the United States. But we have got a Government in power-and that is what is the matter with this Government-"who are not up to the average of the individual citizen of this country in commercial intelligence. '

Now faced with these conditions, faced with this condition of trade which barely shows an increase and faced with this commercial depression, what does the Government do in its Budget? It is notable that in the tariff changes which are made the minister refuses free wheat, (does his best by that to limit our export) puts a large line of duties on iron and steel (and does his best to limit our imports) therefore showing that he is a thorough believer in the home market argument although I must do him the credit of saying that he does not use it quite as much as others do.

I want to dwell upon the tariff changes and the arguments of the Minister of Finance for a few minutes, endorsed as they were by the hon. Minister of Trade and Commerce. I was rather surprised to find that the somewhat extensive tariff changes were made. Free wheat, of course, my hon. friend was bound to deal with but the other tariff changes were rather a surprise to me for the reason that in the debate on the address my hon. friend had said that to alter the tariff in times like these could have no effect but to dislocate the industries of the country. He said that in the debate on the Address about three months ago, and I was therefore very much surprised when I saw that he had announced tariff changes. As to the dislocation of the industries of the country, with the unemployed that are flooding our towns, with factories closing down and the exodus from our western farms, I think there is considerable dislocation already. It is not causing dislocation of industries that the Government want to look to but the prevention of it; there is already too much dislocation.

Of course, I do not quite agree with him that this is not the time to change the tariff because if we are not to change the tariff when we are depressed the minister would offer a far stronger argument for not changing it when we are prospering. Therefore, as long as he is minister the tariff is eternal; he would never alter the tariff. I am very glad that he changed the frame of mind that he was in because it betokened a departure from financial sanity. Having got over this surprise, I was very much interested again when the minister proceeded to give us a brand new theory of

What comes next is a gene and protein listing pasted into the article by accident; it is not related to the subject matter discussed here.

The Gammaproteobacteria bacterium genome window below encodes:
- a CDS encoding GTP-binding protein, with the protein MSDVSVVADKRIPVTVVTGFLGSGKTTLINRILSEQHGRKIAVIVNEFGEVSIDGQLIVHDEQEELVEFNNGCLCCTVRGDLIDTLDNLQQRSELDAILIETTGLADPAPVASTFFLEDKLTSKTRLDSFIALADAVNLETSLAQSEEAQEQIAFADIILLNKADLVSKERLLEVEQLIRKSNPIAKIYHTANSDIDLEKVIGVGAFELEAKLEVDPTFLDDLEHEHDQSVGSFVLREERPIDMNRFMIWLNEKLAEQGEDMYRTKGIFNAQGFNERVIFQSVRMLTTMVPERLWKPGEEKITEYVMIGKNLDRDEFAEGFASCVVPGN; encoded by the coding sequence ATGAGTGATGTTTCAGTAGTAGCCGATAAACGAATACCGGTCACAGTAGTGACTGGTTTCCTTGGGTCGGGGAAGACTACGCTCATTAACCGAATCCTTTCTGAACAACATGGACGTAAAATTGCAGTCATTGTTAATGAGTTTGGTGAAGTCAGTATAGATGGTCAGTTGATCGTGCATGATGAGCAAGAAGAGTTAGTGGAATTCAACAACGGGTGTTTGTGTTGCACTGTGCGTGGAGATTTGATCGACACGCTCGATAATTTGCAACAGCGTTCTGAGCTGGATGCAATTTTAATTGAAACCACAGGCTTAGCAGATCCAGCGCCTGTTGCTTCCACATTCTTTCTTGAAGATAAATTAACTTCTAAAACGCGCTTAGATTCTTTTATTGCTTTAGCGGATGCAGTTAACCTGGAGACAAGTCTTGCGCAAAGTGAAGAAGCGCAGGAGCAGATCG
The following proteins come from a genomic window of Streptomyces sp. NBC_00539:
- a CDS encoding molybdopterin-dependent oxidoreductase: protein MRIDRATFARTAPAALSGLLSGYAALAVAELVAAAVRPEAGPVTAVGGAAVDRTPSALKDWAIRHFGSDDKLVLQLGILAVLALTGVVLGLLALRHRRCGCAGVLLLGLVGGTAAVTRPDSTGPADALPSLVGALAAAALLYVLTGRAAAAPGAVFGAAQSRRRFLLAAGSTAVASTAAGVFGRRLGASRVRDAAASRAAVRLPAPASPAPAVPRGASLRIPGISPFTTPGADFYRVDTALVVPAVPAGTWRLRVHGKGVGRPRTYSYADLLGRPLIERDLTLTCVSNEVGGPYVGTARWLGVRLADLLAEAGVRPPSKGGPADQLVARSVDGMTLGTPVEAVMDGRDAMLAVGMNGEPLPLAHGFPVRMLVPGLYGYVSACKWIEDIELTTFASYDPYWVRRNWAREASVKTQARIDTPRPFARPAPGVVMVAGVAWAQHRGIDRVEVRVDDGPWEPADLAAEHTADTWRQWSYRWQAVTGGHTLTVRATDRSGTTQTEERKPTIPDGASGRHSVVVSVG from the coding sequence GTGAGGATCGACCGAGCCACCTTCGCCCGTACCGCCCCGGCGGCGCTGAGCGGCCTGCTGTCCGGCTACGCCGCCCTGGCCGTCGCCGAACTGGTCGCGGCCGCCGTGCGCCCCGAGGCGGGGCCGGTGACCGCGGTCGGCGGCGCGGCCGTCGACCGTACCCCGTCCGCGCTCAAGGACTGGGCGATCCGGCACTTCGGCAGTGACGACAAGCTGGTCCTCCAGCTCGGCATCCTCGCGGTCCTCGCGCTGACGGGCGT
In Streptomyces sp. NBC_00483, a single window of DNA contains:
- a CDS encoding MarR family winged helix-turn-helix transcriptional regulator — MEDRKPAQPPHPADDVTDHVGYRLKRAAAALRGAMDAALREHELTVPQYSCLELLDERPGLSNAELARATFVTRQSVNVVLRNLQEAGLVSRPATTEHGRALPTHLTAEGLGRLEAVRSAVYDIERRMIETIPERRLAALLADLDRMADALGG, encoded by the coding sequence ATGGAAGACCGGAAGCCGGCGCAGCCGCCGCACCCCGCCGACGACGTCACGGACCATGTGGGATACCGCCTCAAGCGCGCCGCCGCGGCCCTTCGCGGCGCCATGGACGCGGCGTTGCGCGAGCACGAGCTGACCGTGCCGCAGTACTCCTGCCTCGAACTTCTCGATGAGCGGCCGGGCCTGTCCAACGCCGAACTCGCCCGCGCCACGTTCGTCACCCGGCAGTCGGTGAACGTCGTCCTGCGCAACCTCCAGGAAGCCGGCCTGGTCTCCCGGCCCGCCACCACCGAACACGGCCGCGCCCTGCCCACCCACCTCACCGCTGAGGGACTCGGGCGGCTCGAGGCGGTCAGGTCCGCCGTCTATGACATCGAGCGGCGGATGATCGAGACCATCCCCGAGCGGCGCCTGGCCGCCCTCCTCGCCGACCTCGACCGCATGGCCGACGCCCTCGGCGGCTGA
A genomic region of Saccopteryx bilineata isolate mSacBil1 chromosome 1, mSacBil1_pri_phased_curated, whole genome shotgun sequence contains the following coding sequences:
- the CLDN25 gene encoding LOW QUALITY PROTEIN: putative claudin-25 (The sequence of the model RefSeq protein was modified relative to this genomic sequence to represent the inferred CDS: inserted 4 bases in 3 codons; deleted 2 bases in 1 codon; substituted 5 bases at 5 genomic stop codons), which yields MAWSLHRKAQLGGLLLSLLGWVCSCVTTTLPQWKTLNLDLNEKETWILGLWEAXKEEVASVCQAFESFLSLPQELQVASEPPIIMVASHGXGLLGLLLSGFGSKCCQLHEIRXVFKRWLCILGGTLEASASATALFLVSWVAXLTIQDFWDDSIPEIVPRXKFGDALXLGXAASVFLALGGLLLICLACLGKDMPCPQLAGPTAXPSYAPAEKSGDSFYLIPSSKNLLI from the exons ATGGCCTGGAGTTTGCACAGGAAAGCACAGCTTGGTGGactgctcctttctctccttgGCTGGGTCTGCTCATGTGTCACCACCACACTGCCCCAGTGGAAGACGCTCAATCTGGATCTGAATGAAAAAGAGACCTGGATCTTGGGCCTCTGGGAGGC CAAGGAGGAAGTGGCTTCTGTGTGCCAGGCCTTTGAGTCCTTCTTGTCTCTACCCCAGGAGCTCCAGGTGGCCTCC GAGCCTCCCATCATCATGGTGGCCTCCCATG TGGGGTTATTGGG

protection. He said that a protective tariff is a structure fearfully and wonderfully made-I am reading between the lines-and he further said that you have to look at the solidarity of the structure. That was news to my hon. friend the Solicitor General (Mr. Meighen). It surely conflicts with the original theory of protection. What is the original theory of protection? We have heard it again in this debate. It is that you must bolster up infant industry, that you must help infant industry. But according to the new theory, the minister himself contemplates all industries reaching maturity at the same time my hon. friend says that the industrial family are all infants. They grow in beauty side by side and you must not interfere with one of them until they are all matured. That is why you could not interfere with the tariff. Then he goes on and interferes with some of them but interferes with them mostly to put them upwards. He was so insistent upon this new theory that he betook himself to the creation of epigrams. He said, in a previous debate, that free food means free trade. He was replying to some remarks of my own in a particular speech and if I had not already spoken in the debate I should have wanted to ask him why he was so angry with me, or why he chided me so strongly, because I had said that President Wilson had torn protection up by the roots in the United States. They have practically free food in the United States, and if that means free trade it looks as if the minister's new epigram means that we must have free trade at once. According to the minister, this policy in the United States means free trade, and if that be true my hon. friend's epigram means free trade. I offer my very sincere thanks to the minister for his conception. I think I understand what he means. I think he means that once you give free trade along certain lines it will follow in others. I congratulate him upon seeing so clearly.